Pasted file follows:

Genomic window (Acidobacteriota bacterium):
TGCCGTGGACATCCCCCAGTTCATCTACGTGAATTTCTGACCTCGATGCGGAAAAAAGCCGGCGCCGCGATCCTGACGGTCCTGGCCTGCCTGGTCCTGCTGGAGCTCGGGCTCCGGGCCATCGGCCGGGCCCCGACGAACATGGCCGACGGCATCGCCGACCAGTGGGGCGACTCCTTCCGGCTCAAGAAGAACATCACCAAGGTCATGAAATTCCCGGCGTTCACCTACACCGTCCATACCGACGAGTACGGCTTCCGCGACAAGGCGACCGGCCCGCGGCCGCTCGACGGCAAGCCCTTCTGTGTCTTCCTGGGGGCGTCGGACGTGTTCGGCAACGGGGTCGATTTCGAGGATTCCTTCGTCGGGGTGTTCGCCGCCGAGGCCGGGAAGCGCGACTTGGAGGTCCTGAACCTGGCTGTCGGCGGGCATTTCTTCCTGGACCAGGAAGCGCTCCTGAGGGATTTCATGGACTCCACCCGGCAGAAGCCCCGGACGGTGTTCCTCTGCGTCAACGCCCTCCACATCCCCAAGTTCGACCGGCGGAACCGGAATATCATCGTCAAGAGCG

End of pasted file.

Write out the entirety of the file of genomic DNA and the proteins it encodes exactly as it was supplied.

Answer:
Genomic window (Acidobacteriota bacterium):
TGCCGTGGACATCCCCCAGTTCATCTACGTGAATTTCTGACCTCGATGCGGAAAAAAGCCGGCGCCGCGATCCTGACGGTCCTGGCCTGCCTGGTCCTGCTGGAGCTCGGGCTCCGGGCCATCGGCCGGGCCCCGACGAACATGGCCGACGGCATCGCCGACCAGTGGGGCGACTCCTTCCGGCTCAAGAAGAACATCACCAAGGTCATGAAATTCCCGGCGTTCACCTACACCGTCCATACCGACGAGTACGGCTTCCGCGACAAGGCGACCGGCCCGCGGCCGCTCGACGGCAAGCCCTTCTGTGTCTTCCTGGGGGCGTCGGACGTGTTCGGCAACGGGGTCGATTTCGAGGATTCCTTCGTCGGGGTGTTCGCCGCCGAGGCCGGGAAGCGCGACTTGGAGGTCCTGAACCTGGCTGTCGGCGGGCATTTCTTCCTGGACCAGGAAGCGCTCCTGAGGGATTTCATGGACTCCACCCGGCAGAAGCCCCGGACGGTGTTCCTCTGCGTCAACGCCCTCCACATCCCCAAGTTCGACCGGCGGAACCGGAATATCATCGTCAAGAGCG